Bloomberg News

Spain, Italy Lead Drop in Government Default Swaps in Europe

December 20, 2011

Dec. 20 (Bloomberg) -- Spain and Italy led a decline in the cost of insuring against default on government debt before the European Central Bank starts offering three-year loans tomorrow.

Credit-default swaps on Spain dropped 21 basis points to 387 and Italy tumbled 31 to 504, according to CMA prices at 4 p.m. in London. The Markit iTraxx SovX Western Europe Index of swaps on 15 governments declined 11 basis points to 359.

Investors are betting the ECB’s longer-term refinancing operation will spur demand for Spanish and Italian debt to use as collateral for loans. A gain in German confidence, a successful Spanish bill sale and U.S. housing data that beat economists forecasts also helped boost confidence.

“So the market has completely latched on to the idea that LTRO is back-door” quantitative easing, Peter Tchir, the founder of TF Market Advisors in New York, wrote in an email. “The bull case would have banks buying lots of European sovereign debt with this program.”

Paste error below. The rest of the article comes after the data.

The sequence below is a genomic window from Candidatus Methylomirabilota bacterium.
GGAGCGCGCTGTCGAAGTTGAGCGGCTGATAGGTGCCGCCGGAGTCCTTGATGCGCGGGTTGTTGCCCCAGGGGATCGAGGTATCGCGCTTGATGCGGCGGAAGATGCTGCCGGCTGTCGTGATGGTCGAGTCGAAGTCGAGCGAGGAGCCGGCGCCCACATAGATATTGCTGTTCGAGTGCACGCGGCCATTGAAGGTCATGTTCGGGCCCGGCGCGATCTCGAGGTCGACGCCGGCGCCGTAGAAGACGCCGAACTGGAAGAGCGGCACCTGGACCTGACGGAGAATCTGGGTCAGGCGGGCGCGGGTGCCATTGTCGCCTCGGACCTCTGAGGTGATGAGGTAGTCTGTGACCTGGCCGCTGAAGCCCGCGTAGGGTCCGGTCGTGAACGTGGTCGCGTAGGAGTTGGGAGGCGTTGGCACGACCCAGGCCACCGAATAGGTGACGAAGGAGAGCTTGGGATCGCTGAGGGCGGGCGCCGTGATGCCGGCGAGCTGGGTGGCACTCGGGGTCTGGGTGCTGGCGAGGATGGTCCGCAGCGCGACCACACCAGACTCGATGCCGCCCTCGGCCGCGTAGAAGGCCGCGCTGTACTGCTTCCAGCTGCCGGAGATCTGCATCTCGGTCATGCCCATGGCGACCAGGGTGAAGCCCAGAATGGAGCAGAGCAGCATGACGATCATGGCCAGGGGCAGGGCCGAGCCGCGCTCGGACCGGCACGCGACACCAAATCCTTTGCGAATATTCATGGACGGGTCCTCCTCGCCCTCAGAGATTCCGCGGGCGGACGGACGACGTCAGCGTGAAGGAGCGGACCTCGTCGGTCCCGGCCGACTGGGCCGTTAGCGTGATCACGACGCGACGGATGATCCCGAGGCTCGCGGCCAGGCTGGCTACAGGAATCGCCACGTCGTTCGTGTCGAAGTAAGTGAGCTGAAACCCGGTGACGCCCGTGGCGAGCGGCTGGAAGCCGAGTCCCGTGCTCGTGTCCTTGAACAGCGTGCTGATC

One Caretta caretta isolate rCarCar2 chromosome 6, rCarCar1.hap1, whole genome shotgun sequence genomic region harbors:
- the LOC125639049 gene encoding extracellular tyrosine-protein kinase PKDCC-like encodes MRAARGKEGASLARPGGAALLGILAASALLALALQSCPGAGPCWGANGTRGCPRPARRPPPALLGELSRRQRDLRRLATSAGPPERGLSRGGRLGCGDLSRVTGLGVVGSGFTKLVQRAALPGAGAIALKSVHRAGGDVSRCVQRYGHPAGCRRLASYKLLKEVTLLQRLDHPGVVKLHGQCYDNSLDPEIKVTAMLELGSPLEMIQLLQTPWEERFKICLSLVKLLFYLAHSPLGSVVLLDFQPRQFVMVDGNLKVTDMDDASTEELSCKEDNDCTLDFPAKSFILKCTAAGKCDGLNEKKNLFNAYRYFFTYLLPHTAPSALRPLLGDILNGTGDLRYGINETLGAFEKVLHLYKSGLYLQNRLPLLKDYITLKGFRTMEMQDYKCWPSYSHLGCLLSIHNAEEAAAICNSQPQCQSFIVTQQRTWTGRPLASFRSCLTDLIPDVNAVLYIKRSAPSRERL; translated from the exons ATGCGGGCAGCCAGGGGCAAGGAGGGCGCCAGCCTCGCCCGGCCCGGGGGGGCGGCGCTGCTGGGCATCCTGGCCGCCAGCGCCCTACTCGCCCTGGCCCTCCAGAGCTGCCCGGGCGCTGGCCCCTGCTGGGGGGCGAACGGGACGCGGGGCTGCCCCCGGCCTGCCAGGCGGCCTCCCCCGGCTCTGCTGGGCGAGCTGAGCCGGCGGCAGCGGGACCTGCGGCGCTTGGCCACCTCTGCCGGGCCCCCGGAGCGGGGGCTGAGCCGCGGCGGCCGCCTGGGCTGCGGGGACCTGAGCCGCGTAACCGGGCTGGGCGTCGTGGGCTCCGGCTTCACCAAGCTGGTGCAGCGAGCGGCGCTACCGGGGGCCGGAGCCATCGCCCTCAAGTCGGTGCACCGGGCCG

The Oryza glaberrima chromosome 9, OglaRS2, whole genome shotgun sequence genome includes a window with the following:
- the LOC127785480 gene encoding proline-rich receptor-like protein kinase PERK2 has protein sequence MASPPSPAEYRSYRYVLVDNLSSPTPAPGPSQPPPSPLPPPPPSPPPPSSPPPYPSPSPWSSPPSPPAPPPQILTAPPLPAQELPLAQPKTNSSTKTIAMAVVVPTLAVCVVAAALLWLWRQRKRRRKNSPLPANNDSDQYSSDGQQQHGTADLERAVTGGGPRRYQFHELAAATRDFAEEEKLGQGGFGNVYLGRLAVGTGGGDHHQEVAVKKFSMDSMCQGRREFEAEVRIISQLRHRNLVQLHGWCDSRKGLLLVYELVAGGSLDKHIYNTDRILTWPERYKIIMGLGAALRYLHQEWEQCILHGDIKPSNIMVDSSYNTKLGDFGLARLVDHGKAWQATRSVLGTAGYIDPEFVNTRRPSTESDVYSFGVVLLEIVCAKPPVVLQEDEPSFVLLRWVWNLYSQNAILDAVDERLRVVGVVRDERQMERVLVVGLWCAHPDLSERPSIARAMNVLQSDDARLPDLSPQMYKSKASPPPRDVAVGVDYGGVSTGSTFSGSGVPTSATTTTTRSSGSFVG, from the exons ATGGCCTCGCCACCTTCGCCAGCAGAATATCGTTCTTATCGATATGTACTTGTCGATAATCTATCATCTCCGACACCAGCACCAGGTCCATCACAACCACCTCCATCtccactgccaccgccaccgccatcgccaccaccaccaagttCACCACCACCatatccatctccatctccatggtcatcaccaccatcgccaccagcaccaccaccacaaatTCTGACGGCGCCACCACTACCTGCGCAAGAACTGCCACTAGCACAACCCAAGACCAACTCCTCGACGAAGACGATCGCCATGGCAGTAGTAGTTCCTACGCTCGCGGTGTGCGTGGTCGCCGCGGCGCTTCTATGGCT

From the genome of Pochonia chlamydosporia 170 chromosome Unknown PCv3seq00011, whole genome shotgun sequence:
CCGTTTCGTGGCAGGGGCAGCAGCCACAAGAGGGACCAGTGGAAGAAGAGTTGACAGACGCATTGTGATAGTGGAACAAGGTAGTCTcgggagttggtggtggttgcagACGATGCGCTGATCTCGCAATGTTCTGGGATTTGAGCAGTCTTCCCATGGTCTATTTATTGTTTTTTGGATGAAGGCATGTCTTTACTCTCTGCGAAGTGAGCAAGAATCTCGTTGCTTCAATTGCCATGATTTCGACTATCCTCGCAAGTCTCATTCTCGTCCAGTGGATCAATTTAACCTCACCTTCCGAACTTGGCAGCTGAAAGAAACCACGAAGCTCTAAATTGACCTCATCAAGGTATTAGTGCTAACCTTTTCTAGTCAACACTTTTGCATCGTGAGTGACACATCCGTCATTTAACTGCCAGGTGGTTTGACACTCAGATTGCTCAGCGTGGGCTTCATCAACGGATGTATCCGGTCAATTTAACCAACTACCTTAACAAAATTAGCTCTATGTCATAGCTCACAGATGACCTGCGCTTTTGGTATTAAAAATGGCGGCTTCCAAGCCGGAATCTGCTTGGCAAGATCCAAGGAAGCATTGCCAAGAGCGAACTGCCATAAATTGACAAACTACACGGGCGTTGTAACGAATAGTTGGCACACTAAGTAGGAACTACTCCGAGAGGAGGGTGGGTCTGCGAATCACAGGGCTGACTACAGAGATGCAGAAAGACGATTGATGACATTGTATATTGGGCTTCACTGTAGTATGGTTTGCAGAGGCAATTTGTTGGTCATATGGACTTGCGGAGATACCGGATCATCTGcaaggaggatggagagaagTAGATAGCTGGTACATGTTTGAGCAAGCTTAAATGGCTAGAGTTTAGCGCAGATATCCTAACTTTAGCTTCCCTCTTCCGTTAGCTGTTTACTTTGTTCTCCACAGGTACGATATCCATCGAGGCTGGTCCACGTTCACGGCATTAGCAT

The Markit iTraxx Crossover Index of 50 companies with mostly high-yield credit ratings decreased 31.5 basis points to 772.5, according to JPMorgan Chase & Co. A decline signals improvement in perceptions of credit quality.

The Markit iTraxx Europe Index of 125 companies with investment-grade ratings fell 7.5 basis points to 179.25 basis points. The Markit iTraxx Financial Index linked to senior debt of 25 banks and insurers decreased 17 basis points to 298 and the subordinated index dropped 15 to 540.

A basis point on a credit-default swap protecting 10 million euros ($13 million) of debt from default for five years is equivalent to 1,000 euros a year. Swaps pay the buyer face value in exchange for the underlying securities or the cash equivalent should a borrower fail to adhere to its debt agreements.

--Editor: Michael Shanahan

To contact the reporter on this story: Abigail Moses in London at

To contact the editor responsible for this story: Paul Armstrong at

The Good Business Issue
blog comments powered by Disqus